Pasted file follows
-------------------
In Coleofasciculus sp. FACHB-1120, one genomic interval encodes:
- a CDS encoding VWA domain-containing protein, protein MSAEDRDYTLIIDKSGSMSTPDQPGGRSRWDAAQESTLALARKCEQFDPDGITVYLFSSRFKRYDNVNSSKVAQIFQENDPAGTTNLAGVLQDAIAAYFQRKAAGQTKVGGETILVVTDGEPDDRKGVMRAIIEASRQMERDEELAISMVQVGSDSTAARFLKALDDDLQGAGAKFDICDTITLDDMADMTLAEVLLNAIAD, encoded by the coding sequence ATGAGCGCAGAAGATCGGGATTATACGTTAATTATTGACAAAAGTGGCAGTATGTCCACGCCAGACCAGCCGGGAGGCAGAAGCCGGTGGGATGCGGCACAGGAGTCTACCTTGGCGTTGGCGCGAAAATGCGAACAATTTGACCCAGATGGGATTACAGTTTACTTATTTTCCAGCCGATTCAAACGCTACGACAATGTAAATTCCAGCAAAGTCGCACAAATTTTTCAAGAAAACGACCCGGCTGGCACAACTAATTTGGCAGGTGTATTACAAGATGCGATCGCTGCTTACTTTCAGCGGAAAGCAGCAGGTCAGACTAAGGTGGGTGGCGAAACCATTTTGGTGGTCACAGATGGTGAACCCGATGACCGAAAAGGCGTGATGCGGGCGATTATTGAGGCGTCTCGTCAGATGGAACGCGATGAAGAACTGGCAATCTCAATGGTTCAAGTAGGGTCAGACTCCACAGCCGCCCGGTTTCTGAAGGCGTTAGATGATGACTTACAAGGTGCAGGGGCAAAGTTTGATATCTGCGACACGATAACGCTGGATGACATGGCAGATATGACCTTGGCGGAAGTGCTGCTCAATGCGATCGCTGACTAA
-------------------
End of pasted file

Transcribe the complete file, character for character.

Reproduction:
In Coleofasciculus sp. FACHB-1120, one genomic interval encodes:
- a CDS encoding VWA domain-containing protein, protein MSAEDRDYTLIIDKSGSMSTPDQPGGRSRWDAAQESTLALARKCEQFDPDGITVYLFSSRFKRYDNVNSSKVAQIFQENDPAGTTNLAGVLQDAIAAYFQRKAAGQTKVGGETILVVTDGEPDDRKGVMRAIIEASRQMERDEELAISMVQVGSDSTAARFLKALDDDLQGAGAKFDICDTITLDDMADMTLAEVLLNAIAD, encoded by the coding sequence ATGAGCGCAGAAGATCGGGATTATACGTTAATTATTGACAAAAGTGGCAGTATGTCCACGCCAGACCAGCCGGGAGGCAGAAGCCGGTGGGATGCGGCACAGGAGTCTACCTTGGCGTTGGCGCGAAAATGCGAACAATTTGACCCAGATGGGATTACAGTTTACTTATTTTCCAGCCGATTCAAACGCTACGACAATGTAAATTCCAGCAAAGTCGCACAAATTTTTCAAGAAAACGACCCGGCTGGCACAACTAATTTGGCAGGTGTATTACAAGATGCGATCGCTGCTTACTTTCAGCGGAAAGCAGCAGGTCAGACTAAGGTGGGTGGCGAAACCATTTTGGTGGTCACAGATGGTGAACCCGATGACCGAAAAGGCGTGATGCGGGCGATTATTGAGGCGTCTCGTCAGATGGAACGCGATGAAGAACTGGCAATCTCAATGGTTCAAGTAGGGTCAGACTCCACAGCCGCCCGGTTTCTGAAGGCGTTAGATGATGACTTACAAGGTGCAGGGGCAAAGTTTGATATCTGCGACACGATAACGCTGGATGACATGGCAGATATGACCTTGGCGGAAGTGCTGCTCAATGCGATCGCTGACTAA